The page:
Protecting rivers and communities from the ravages of large dams tends to involve brainy pursuits: there’s often a heavy focus on policy and political issues, and on designing strategic campaigns to stop destructive river projects and promote better options. While these efforts play a very important role in countering the powerful forces that threaten our rivers, the global river protection movement is also working to change hearts as well as minds. Around the world, groups are using the arts to reach people’s hearts and to promote a vision of water and energy for everyone, and a respect for rivers and the life, livelihoods and traditions tied to them. As one artist told us, “Art is a megaphone to project our side of the story.”

In this issue we hear from a wide range of groups who are using creativity to educate and build community for healthy rivers. This special issue ofWorld Rivers Review includes interviews, art works and essays by artist-activists using art, music, poetry and film to create social change.

To Learn More and Download the December Issue Click Here: International Rivers


Water – Making It Personal: Communicating A Sustainable Future

“Throughout history, journalism and storytelling have defined civilization. Journalists are the first responders to global crises, the pointers to important trends and the translators between disciplines. Good journalists seek out knowledge, ask thoughtful questions, listen carefully and tell unforgettable stories. The art of the story, well-told, is a powerful force because it compels the resilience and connectedness of humanity.

In China, we have one of the richest, most complicated stories unfolding that the planet has ever seen. The country is the second largest economy after the US, and its economy tripled between 2000 and 2010. China’s GDP is expected to grow by more than 7% each year over the next 10 years.166

Yet our reporting found that the priceless energy beneath Wu Yun’s family grasslands may be trapped. China faces severe constraints to its GDP growth because it may not be able to continue to mine and process its coal at current rates. 167 Mines use copious amounts of water to extract and process coal, and as water supplies dwindle, production will slow.

Just as the account of Wu Yun’s life and choices framed the reporting that introduced the existence of water and energy stresses in Inner Mongolia and China, lives of people offer keen insight into the challenges and opportunities of sustainability, consumption and the dreams that drive them.”

Read More: Circle of Blue

Uprising Grows Against Fracking in a Surprising Part of Europe

“Do you think they’re about to have sex?”, one of the group whispers. I’m in Transylvania, crouched in the bushes with a bunch of activists in balaclavas, taking turns to speculate why a car has crept to a halt close to where we are hiding out. “No, it must be the cops, you can see the light from the mobile phone”, another one says. Time to move on.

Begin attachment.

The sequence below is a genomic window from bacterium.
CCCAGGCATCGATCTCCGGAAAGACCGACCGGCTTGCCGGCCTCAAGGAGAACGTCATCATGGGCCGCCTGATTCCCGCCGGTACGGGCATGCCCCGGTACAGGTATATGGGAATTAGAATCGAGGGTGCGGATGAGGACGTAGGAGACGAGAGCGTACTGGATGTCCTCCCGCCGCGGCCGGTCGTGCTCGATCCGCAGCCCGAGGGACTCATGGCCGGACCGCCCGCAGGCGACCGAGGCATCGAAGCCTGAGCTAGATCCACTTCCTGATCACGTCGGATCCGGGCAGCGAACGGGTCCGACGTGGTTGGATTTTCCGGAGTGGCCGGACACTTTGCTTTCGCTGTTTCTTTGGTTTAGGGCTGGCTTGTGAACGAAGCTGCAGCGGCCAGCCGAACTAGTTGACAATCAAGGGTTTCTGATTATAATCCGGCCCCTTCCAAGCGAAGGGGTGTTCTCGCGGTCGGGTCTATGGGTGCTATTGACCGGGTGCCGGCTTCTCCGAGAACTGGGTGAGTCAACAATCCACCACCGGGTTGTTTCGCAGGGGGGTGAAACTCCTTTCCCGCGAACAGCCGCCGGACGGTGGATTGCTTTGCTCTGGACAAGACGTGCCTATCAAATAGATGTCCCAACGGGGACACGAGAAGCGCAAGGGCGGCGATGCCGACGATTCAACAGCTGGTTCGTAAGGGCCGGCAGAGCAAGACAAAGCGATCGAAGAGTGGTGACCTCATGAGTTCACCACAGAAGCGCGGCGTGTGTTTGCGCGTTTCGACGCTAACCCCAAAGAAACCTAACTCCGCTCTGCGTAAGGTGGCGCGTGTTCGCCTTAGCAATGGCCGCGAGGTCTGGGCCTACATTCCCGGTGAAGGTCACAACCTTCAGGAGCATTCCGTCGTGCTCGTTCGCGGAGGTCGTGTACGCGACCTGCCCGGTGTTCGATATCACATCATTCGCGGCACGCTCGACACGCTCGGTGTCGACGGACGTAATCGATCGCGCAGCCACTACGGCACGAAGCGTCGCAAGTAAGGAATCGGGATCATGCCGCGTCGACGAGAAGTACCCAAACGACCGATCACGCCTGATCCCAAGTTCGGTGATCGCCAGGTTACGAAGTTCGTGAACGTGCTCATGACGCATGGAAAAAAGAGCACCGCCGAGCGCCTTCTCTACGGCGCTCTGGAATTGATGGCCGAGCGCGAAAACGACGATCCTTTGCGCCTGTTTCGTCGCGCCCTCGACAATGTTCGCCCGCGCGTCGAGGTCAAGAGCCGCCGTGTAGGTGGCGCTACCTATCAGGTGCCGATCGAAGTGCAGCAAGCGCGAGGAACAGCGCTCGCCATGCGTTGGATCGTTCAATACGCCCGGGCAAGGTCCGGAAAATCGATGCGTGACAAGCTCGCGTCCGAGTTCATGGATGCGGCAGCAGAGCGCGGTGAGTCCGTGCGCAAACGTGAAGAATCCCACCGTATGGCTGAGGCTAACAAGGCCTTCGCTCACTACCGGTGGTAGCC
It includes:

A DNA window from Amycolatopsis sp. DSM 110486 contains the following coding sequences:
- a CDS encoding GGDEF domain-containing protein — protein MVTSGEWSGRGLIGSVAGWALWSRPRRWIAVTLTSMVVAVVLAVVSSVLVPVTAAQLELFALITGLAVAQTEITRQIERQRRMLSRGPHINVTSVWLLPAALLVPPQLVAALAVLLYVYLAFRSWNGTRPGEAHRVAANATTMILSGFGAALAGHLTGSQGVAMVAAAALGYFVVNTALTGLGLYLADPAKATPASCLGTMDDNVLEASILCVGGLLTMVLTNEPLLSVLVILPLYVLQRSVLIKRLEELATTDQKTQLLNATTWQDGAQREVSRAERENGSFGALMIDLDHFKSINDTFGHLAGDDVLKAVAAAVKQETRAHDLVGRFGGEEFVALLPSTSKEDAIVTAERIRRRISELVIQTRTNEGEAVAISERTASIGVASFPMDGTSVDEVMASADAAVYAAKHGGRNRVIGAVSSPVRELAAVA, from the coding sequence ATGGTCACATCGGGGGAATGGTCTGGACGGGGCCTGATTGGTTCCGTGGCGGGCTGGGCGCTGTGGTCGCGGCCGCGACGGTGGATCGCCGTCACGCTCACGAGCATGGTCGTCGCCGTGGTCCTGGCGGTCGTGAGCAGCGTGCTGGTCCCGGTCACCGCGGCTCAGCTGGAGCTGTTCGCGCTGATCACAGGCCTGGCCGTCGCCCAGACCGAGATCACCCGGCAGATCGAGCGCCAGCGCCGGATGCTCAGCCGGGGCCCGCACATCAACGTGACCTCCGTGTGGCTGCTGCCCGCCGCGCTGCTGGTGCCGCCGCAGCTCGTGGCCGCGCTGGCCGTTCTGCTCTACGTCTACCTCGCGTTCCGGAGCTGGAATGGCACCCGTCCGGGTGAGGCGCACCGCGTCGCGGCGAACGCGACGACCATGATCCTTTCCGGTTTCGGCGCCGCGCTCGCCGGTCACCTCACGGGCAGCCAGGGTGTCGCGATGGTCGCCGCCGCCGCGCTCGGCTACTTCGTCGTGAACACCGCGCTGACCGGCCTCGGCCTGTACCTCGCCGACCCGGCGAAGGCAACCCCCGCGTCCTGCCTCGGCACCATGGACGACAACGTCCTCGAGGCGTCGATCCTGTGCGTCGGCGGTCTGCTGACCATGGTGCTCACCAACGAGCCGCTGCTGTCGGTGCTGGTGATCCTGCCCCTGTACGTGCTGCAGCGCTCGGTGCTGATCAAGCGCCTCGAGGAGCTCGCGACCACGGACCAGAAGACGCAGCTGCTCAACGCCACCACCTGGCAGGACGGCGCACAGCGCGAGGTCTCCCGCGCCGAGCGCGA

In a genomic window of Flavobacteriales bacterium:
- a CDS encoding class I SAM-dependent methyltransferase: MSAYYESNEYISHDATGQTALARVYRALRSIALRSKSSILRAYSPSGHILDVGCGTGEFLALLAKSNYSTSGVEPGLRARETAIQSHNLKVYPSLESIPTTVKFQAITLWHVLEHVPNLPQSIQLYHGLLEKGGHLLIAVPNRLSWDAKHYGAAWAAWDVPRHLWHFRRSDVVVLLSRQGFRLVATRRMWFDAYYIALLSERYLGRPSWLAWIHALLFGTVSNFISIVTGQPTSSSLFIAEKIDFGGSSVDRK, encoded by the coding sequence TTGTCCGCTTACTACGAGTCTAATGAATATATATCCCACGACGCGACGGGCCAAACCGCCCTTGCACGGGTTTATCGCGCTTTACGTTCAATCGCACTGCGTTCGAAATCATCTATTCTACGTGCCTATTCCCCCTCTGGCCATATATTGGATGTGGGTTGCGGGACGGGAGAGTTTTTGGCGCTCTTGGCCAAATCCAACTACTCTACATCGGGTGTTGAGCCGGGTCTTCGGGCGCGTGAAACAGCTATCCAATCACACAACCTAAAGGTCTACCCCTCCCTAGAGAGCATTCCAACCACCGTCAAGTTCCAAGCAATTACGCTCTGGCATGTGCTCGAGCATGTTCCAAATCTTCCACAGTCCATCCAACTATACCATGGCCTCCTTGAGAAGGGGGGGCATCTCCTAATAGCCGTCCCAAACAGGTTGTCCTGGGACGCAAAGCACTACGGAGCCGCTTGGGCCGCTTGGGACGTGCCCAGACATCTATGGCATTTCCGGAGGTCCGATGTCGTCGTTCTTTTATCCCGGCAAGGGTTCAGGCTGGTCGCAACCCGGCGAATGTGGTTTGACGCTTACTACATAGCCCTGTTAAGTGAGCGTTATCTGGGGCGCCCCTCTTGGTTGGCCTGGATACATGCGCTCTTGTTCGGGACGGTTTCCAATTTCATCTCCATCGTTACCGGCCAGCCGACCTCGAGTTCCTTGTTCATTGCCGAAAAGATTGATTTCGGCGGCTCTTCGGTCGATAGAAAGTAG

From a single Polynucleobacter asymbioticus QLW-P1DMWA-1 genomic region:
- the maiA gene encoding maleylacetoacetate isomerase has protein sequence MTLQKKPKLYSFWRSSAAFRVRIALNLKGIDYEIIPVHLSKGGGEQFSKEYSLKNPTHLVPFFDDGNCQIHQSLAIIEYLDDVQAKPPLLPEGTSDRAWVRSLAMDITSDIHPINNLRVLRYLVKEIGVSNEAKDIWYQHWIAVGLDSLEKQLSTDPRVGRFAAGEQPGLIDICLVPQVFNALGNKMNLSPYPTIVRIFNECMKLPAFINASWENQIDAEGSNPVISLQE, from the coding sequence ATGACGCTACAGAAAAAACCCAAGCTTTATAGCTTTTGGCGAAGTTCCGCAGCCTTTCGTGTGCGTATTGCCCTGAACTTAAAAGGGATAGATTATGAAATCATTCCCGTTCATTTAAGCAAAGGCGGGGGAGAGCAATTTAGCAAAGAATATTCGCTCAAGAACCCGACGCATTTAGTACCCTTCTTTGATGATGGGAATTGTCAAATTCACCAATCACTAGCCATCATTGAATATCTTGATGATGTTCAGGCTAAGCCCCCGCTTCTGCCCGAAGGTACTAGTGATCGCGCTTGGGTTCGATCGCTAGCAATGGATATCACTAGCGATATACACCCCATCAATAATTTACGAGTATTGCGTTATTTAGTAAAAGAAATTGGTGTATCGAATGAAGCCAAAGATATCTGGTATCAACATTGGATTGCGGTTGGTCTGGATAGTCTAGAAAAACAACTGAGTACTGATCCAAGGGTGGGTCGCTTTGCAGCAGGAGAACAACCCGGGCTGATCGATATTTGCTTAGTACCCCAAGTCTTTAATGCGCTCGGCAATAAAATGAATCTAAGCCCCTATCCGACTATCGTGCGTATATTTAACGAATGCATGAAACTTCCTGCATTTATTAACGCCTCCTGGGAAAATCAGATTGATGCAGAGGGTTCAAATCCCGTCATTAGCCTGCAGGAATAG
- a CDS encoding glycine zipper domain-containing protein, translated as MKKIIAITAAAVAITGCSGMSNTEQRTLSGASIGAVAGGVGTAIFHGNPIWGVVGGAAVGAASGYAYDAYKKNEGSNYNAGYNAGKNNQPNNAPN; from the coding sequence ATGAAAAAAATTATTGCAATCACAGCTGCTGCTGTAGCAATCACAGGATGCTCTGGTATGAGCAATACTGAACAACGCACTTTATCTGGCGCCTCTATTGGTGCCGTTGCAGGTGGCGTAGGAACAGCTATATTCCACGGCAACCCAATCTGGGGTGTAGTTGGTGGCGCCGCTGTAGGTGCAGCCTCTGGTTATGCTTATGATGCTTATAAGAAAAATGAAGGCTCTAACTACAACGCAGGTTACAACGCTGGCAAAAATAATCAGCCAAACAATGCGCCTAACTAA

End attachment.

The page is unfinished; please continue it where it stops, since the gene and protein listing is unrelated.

It has been over an hour since the group started trashing equipment owned by the gas exploration company Prospectiuni, playing an edgy game of cat and mouse as we struggle to stay one step ahead of the security teams and police vehicles that are now sweeping the hilltops looking for us.

Another light tears round the bend on the road and the shout goes through the team to hide. I throw myself down, stretched out once again in the cool damp grass of a Transylvanian meadow. It’s going to be a long night.

In recent weeks the sleepy Saxon communities and protected forests of Sibiu county in Transylvania, have become an unlikely front for a new battleground, pitting gas exploration companies, the Romanian government and international investment firms, against a small band of environmental activists from across Romania, who are working side by side with local farmers to resist gas and oil exploration that they claim is taking place illegally on their land.

Read More: Alternet


Residents Living on Citarum Riverbank Request to Be Relocated

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“The residents living there are willing to be controlled as long as the government relocates them to somewhere else.

Chief of RW 01 Cideng, Dadang Suherman, said that the residents hope the government would relocate them if theirbuildings were demolished. But, the relocation place must be clear, such as to flats. “There has been socialization for thenormalization of water channels in RT 17 and 18 RW 01, but until now there is no relocation from the governmentrelated to demolishment of residents’ buildings,” he stated, Wednesday (10/23).
Meanwhile, Head of Gambir Sub-District, Henri Perez, told that today, Wednesday (10/23), is the deadline for residentsto demolish their buildings themselves. Previously, his party has sent warning letter for three times. “We have sent themthree warning letters to demolish their buildings,” he uttered.